Hi fellow chess players!
With the 3rd annual Carolina's Classic quickly approaching I debated if I should continue to play in the next Tuesday Night Action tournament. The debate was strictly for selfish reasons: I did not want a poor performance to impact my potential great performance at the Carolina's Classic. Well, I snapped myself out of it by deciding that I needed to tournament practice more than I needed the rating points.
Of course this first round did not help my original thoughts about not playing. I was paired against someone rated over 200 points lower than me. Winning means some rating points gained, losing or drawing would mean a lot of rating points lost. Again, I'm already thinking ahead to my rating after the Carolina's Classic.
Alright, enough about rating points. Who cares about those anyway? The goal is to get better, not get higher rated. I have already had to come to terms with myself that I will probably miss my goal of reaching 2000 by the time I'm 30 years old. I have less than a year for that now and I have one weekend tournament in my future. Yep, you probably guessed it: the Carolina's Classic.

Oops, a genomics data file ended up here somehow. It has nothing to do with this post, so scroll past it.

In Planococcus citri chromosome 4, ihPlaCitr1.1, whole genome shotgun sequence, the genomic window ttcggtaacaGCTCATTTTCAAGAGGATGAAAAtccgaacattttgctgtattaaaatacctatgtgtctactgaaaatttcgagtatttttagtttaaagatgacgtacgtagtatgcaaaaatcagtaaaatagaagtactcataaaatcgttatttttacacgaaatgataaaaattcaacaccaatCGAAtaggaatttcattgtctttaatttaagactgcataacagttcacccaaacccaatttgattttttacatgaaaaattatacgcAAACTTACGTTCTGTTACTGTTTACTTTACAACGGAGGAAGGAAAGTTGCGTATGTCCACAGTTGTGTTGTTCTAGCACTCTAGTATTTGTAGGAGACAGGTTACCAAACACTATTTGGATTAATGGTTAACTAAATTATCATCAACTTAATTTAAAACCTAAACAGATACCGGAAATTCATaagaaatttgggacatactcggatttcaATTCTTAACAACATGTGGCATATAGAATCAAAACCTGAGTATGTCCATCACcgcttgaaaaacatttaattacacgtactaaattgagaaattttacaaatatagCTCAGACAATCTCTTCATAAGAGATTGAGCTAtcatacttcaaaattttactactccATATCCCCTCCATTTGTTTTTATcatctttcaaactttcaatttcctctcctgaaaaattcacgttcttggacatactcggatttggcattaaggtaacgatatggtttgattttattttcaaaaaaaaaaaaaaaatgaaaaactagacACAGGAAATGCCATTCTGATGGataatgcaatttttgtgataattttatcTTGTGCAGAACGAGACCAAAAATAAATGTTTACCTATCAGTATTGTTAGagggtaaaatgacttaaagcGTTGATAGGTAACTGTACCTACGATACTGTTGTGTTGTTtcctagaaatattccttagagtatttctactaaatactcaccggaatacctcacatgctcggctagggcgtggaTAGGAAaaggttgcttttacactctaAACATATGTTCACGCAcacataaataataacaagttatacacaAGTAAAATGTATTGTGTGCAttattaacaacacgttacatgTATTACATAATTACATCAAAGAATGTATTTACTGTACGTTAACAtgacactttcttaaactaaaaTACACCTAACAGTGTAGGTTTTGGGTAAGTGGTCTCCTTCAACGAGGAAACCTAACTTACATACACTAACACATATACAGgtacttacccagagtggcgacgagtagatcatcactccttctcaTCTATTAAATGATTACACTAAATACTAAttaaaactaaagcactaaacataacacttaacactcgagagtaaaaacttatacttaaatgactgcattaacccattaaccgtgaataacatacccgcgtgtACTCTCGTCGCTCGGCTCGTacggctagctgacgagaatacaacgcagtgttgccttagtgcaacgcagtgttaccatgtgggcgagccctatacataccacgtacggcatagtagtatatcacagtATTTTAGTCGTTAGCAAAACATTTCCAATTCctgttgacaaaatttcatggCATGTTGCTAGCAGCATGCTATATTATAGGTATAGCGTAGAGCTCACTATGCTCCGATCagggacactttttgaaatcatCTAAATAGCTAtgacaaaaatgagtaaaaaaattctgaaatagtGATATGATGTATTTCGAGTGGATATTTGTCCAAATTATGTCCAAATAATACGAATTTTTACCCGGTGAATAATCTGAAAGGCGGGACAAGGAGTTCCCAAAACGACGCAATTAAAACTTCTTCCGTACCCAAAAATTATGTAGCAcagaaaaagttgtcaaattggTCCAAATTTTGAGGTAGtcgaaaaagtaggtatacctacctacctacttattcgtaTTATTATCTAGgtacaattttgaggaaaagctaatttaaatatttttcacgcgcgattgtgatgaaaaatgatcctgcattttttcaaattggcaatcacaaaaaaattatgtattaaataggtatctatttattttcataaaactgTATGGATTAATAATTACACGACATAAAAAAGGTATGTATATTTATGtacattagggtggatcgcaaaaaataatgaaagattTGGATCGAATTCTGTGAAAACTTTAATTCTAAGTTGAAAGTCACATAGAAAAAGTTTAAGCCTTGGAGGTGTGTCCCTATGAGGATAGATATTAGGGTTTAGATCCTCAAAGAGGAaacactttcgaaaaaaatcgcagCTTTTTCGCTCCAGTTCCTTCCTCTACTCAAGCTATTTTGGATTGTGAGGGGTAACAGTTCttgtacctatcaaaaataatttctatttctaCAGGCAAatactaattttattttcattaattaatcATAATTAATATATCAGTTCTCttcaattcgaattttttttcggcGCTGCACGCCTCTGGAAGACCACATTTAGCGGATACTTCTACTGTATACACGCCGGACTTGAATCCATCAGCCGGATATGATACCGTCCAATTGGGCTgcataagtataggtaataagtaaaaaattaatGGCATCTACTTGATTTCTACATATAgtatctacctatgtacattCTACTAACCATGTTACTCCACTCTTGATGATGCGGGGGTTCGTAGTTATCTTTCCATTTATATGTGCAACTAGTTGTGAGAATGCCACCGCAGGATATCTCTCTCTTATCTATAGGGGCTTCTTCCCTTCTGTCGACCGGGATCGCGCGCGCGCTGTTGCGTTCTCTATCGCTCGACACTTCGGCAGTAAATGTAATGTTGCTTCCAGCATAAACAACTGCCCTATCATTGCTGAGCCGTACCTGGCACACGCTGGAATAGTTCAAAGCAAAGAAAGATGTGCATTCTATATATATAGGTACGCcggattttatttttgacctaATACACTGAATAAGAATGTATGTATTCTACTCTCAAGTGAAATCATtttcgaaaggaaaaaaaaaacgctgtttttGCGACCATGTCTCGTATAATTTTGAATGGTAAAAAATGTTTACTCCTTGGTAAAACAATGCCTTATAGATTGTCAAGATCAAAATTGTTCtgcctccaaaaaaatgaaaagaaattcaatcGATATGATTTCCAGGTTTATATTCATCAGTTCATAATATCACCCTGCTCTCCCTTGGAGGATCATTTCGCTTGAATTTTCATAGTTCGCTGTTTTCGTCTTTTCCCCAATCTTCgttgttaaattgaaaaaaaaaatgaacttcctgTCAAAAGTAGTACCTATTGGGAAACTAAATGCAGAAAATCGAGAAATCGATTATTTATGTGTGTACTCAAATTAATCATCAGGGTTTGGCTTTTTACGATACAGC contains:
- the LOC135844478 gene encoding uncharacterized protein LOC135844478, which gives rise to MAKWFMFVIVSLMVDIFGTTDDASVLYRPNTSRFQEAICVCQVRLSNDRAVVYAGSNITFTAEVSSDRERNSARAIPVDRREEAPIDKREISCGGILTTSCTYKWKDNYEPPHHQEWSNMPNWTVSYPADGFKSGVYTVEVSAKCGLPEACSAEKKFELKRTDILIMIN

So first and foremost, I did not deserve to win this game. Secondly, I never post games to show off. Thirdly, I am posting this game because I think it has several good lessons for those below 2000. Finally, I am posting this because it is clear that I need a lot of work if I want to perform well at the Carolina's Classic this year.
- When ahead in material, development should be a priority over grabbing pawns.
- When behind in material but ahead in development, grab as much of the initiative as you can to not give your opponent time to use the extra material.
- Don't grab pawns that open lines of attack to your king.
- It is important to work on both calculation and visualization. Although closely related, they are not the same thing as you will see in this game. I calculated but failed to visualize positions correctly.